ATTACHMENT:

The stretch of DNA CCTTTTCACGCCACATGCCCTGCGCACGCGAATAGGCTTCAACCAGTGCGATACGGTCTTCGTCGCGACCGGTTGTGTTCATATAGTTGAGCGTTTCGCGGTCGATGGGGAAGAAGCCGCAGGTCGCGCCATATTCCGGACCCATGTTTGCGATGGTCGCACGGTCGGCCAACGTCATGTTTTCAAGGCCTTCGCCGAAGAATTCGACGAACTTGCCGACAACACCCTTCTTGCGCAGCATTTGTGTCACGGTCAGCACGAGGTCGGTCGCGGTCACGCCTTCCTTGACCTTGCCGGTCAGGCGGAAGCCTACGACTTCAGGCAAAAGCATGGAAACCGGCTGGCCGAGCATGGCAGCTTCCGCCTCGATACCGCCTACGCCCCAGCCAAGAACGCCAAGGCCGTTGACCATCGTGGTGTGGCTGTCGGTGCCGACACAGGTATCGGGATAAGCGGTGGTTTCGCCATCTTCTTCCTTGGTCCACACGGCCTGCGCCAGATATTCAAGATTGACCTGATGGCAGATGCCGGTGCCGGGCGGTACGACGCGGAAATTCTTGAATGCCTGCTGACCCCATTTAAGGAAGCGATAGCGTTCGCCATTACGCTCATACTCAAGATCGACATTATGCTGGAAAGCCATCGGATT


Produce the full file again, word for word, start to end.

The stretch of DNA CCTTTTCACGCCACATGCCCTGCGCACGCGAATAGGCTTCAACCAGTGCGATACGGTCTTCGTCGCGACCGGTTGTGTTCATATAGTTGAGCGTTTCGCGGTCGATGGGGAAGAAGCCGCAGGTCGCGCCATATTCCGGACCCATGTTTGCGATGGTCGCACGGTCGGCCAACGTCATGTTTTCAAGGCCTTCGCCGAAGAATTCGACGAACTTGCCGACAACACCCTTCTTGCGCAGCATTTGTGTCACGGTCAGCACGAGGTCGGTCGCGGTCACGCCTTCCTTGACCTTGCCGGTCAGGCGGAAGCCTACGACTTCAGGCAAAAGCATGGAAACCGGCTGGCCGAGCATGGCAGCTTCCGCCTCGATACCGCCTACGCCCCAGCCAAGAACGCCAAGGCCGTTGACCATCGTGGTGTGGCTGTCGGTGCCGACACAGGTATCGGGATAAGCGGTGGTTTCGCCATCTTCTTCCTTGGTCCACACGGCCTGCGCCAGATATTCAAGATTGACCTGATGGCAGATGCCGGTGCCGGGCGGTACGACGCGGAAATTCTTGAATGCCTGCTGACCCCATTTAAGGAAGCGATAGCGTTCGCCATTACGCTCATACTCAAGATCGACATTATGCTGGAAAGCCATCGGATT